That Ex-President John Dramani Mahama did not poll enough votes to win the Presidential Election held on December 7, is not in dispute. The petition he filed with the Supreme Court on Wednesday makes this abundantly clear.
Relief (b) on page six of the seven-page petition seeks: “A declaration that, based on the data contained in the declaration made by Mrs Jean Adukwei Mensa, Chairperson of 1st Respondent and the Returning Officer for the Presidential Elections held on 7th December 2020, no candidate satisfied the requirement of Article 63(3) of the 1992 Constitution to be declared President-elect.”
But this admission runs counter to Mr Mahama’s earlier comment that he won the Presidential election and his party had enough seats in Parliament to form the Majority. He had unequivocally declared that: “Despite all of the ruling party’s inducements, use of monetary enticements, and other such schemes on a scale never before seen in this country, the good people of this country understood what was at stake, and it was clear, as the result of the votes that were legally cast that the National Democratic Congress (NDC) won the Presidential and Parliamentary elections.”
Poring over his petition, it appears the ex-Ghanaian leader has jettisoned his previous stance in favour of a rerun of the Presidential poll. He alleged in his petition that “The claim that percentage of votes obtained by the 2nd Respondent [Nana Addo Dankwa Akufo-Addo] was 51.595% [6,730,413] of the total valid votes that she [Electoral Commissioner Jean Mensa] distinctly stated to have been 13,434,574 was a manifest error, as votes cast for 2nd Respondent would amount to 50.098% and not the 51.595% erroneously declared.”
Aside from the glaring shift in his earlier position, the petition is riddled with what I have termed as Mahama-tical errors. Mr Mahama roundly berated the Electoral Commission and the Returning Officer for the Presidential Election, Mrs Jean Mensa for various “manifest errors.”
The NDC Presidential Candidate claimed in paragraph 10 of his petition that: “From the total valid votes cast of 13,434,574, Petitioner’s percentage would be 46.260% and not the 47.366% erroneously declared.” He continued in paragraph 11 that “The percentages attributed to all but one of the other candidates by Mrs Jean Adukwei Mensa were also incorrect.”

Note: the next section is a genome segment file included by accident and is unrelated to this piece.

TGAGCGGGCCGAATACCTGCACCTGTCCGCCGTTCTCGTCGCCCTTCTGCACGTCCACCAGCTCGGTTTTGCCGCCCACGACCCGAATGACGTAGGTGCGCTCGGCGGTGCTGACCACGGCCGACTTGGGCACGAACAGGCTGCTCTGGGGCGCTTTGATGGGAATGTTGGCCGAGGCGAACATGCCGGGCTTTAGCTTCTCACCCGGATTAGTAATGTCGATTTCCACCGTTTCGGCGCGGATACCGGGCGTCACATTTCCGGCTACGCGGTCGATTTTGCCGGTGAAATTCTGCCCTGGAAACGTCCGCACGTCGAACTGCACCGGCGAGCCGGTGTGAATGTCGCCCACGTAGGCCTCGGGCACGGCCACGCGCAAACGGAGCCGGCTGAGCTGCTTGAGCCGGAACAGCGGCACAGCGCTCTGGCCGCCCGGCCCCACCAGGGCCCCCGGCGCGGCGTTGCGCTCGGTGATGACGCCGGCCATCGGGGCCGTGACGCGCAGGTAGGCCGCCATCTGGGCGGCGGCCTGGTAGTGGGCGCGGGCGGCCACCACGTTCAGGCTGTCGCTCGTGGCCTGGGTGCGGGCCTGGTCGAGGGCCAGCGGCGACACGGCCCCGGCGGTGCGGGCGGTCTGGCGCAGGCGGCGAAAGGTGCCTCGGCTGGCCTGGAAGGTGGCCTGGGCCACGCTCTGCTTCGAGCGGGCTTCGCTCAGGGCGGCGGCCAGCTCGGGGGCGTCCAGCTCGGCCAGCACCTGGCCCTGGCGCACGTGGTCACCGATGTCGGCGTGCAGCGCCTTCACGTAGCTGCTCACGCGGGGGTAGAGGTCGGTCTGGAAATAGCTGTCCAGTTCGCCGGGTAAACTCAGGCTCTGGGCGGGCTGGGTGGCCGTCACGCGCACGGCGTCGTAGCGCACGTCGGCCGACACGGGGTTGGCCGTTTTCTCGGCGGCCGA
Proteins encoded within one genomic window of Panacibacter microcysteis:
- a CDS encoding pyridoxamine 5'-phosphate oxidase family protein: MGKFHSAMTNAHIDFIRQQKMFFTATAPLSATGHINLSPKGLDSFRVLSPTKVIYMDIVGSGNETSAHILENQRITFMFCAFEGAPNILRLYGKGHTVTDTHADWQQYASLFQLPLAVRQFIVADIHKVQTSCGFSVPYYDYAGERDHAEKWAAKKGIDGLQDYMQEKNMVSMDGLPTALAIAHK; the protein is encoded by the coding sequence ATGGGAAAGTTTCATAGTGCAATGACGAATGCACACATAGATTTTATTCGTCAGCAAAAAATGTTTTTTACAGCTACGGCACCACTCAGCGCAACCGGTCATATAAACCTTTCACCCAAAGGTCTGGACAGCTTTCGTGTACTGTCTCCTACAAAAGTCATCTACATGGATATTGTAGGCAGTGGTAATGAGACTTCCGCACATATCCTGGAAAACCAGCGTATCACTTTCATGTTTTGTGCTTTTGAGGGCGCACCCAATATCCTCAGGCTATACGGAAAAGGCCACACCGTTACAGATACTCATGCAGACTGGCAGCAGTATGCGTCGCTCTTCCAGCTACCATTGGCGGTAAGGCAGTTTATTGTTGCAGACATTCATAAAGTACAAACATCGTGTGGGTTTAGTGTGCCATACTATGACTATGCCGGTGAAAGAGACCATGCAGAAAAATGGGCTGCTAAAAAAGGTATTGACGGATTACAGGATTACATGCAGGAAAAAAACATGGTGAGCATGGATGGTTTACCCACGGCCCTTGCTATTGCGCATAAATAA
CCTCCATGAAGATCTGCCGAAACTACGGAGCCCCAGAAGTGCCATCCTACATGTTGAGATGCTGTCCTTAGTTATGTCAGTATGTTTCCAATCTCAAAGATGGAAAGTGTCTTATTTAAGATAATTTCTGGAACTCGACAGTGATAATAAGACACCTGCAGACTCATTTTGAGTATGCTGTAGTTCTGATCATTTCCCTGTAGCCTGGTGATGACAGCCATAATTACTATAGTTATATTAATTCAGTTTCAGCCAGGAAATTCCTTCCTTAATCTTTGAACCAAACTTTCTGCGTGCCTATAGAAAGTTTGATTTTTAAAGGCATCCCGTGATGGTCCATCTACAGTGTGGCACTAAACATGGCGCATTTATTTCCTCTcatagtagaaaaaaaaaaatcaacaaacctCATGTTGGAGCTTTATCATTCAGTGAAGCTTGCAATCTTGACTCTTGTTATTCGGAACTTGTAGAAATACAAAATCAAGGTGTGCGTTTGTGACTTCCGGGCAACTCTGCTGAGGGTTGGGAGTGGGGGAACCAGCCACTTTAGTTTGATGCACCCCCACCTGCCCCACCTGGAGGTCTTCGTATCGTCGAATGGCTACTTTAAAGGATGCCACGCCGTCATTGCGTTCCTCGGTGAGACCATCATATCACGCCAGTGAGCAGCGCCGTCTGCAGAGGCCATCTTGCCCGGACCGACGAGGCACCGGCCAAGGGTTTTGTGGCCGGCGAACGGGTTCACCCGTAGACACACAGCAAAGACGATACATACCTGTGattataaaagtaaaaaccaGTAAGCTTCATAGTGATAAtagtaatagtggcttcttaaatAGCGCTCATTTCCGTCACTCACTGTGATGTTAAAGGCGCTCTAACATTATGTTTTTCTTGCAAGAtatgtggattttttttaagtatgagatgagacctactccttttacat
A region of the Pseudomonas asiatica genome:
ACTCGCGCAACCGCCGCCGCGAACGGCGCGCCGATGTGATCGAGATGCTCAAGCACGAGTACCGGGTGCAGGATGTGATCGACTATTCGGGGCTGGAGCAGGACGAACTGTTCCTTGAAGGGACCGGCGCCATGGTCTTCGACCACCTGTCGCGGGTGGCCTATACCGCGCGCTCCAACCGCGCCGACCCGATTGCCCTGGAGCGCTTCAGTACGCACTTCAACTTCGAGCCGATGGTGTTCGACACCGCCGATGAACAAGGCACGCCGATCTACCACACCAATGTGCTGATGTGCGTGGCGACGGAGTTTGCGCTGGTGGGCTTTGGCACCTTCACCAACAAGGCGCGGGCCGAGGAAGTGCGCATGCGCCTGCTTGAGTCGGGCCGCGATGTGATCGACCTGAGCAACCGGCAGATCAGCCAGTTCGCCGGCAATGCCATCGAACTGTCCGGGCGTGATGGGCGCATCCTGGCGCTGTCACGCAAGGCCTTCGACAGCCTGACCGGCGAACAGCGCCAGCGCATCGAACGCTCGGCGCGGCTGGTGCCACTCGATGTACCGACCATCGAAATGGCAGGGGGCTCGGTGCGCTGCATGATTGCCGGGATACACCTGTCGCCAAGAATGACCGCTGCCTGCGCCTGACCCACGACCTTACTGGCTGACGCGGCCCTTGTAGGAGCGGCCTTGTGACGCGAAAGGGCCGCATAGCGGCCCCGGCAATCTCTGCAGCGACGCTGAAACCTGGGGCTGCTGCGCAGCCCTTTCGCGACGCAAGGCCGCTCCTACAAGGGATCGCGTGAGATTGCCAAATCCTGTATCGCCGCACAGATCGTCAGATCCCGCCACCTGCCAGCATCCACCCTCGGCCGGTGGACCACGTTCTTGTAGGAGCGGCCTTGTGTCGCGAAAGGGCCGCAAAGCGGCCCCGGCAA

However, Mr Mahama’s petition was not consistent in maintaining who the 1stand 2ndRespondents are. He referred to the Electoral Commission as the 1stRespondent, and then in the same breath, he addressed the incumbent President, Nana Addo Dankwa Akufo-Addo as the 1stRespondent.
A classic case is relief (f) where Mr Mahama is asking the apex court to grant “An order of mandatory injunction directing the 1stRespondent [Electoral Commission] to proceed to conduct a second election with Petitioner [Mr Mahama] and 1stRespondent [Electoral Commission] as the candidates as required under Articles 63(4) and (5) of the 1992 Constitution.”
One would hope that considering the high-profile nature of the petition and the pedigree of the legal team the ex-President has assembled to execute his case, such clerical mistakes would be avoided but that was not the case.
My mother told me that “the man who labels his neighbour as a mad person for exhibiting a particular tendency should be ready to be described in the same fashion when he does a similar act.”
Already, some people are prognosticating that Mr Mahama would not be permitted to amend his petition, citing subrule (7) of Rule 68 of C.I.16 amended which states that “A petitioner shall not amend a petition so as to add unto or alter the grounds of the petition as stated in the filed petition.”
This argument has been rejected by NDC Member of Parliament (MP), Rockson-Nelson Dafeamekpor who is a lawyer. He has asked their party supporters to ignore the noisemakers. “We must not allow the NPP [New Patriotic Party] to set the tone. The errors being spoken about are not fatal and all practising lawyers know that we make these mistakes all the time. It is clerical and not fatal. It’s remediable even in open court. It’s inter-positional. So, let’s get to the substance,” he Twittered.
I will not wade into this matter except to say that ignorance is bliss. However, I am convinced the Ghanaian court will allow such “clerical errors” to be corrected in the interest of justice.
But can the same grace be extended to the Electoral Commission after making those egregious mistakes?
The author, A. Kwabena Brakopowers is a freelance journalist, development communications practitioner, essayist and a novelist whose works focus on communication, politics, gender, migration, international relations and development. He could be reached at Brakomen@outlook.com